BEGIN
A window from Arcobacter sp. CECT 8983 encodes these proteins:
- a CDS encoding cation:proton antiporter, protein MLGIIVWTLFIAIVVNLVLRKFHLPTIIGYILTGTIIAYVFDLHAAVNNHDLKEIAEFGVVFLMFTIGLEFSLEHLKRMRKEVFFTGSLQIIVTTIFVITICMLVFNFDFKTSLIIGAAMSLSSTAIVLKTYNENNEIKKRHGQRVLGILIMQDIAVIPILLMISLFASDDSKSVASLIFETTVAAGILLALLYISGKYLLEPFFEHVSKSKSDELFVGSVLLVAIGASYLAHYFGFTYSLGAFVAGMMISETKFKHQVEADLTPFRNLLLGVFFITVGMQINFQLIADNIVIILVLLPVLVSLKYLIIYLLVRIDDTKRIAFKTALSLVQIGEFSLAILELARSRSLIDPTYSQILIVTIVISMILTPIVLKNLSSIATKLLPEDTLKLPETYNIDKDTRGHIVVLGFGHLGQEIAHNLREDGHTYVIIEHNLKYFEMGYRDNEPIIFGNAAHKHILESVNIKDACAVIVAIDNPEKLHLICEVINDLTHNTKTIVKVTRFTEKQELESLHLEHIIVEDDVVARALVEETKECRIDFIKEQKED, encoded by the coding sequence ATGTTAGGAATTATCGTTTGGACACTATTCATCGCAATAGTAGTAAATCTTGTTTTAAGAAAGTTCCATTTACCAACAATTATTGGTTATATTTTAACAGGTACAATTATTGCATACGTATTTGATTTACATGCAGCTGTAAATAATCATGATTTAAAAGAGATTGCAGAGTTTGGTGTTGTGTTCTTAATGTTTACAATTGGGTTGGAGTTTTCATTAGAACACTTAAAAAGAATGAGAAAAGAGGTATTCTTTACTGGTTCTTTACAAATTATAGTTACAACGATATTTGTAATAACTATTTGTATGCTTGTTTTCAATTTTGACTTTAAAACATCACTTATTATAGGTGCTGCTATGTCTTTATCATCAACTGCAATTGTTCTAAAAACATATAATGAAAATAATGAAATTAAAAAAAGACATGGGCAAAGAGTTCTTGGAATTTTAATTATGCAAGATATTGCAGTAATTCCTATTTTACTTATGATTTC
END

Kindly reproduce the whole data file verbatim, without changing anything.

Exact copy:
A window from Arcobacter sp. CECT 8983 encodes these proteins:
- a CDS encoding cation:proton antiporter, protein MLGIIVWTLFIAIVVNLVLRKFHLPTIIGYILTGTIIAYVFDLHAAVNNHDLKEIAEFGVVFLMFTIGLEFSLEHLKRMRKEVFFTGSLQIIVTTIFVITICMLVFNFDFKTSLIIGAAMSLSSTAIVLKTYNENNEIKKRHGQRVLGILIMQDIAVIPILLMISLFASDDSKSVASLIFETTVAAGILLALLYISGKYLLEPFFEHVSKSKSDELFVGSVLLVAIGASYLAHYFGFTYSLGAFVAGMMISETKFKHQVEADLTPFRNLLLGVFFITVGMQINFQLIADNIVIILVLLPVLVSLKYLIIYLLVRIDDTKRIAFKTALSLVQIGEFSLAILELARSRSLIDPTYSQILIVTIVISMILTPIVLKNLSSIATKLLPEDTLKLPETYNIDKDTRGHIVVLGFGHLGQEIAHNLREDGHTYVIIEHNLKYFEMGYRDNEPIIFGNAAHKHILESVNIKDACAVIVAIDNPEKLHLICEVINDLTHNTKTIVKVTRFTEKQELESLHLEHIIVEDDVVARALVEETKECRIDFIKEQKED, encoded by the coding sequence ATGTTAGGAATTATCGTTTGGACACTATTCATCGCAATAGTAGTAAATCTTGTTTTAAGAAAGTTCCATTTACCAACAATTATTGGTTATATTTTAACAGGTACAATTATTGCATACGTATTTGATTTACATGCAGCTGTAAATAATCATGATTTAAAAGAGATTGCAGAGTTTGGTGTTGTGTTCTTAATGTTTACAATTGGGTTGGAGTTTTCATTAGAACACTTAAAAAGAATGAGAAAAGAGGTATTCTTTACTGGTTCTTTACAAATTATAGTTACAACGATATTTGTAATAACTATTTGTATGCTTGTTTTCAATTTTGACTTTAAAACATCACTTATTATAGGTGCTGCTATGTCTTTATCATCAACTGCAATTGTTCTAAAAACATATAATGAAAATAATGAAATTAAAAAAAGACATGGGCAAAGAGTTCTTGGAATTTTAATTATGCAAGATATTGCAGTAATTCCTATTTTACTTATGATTTC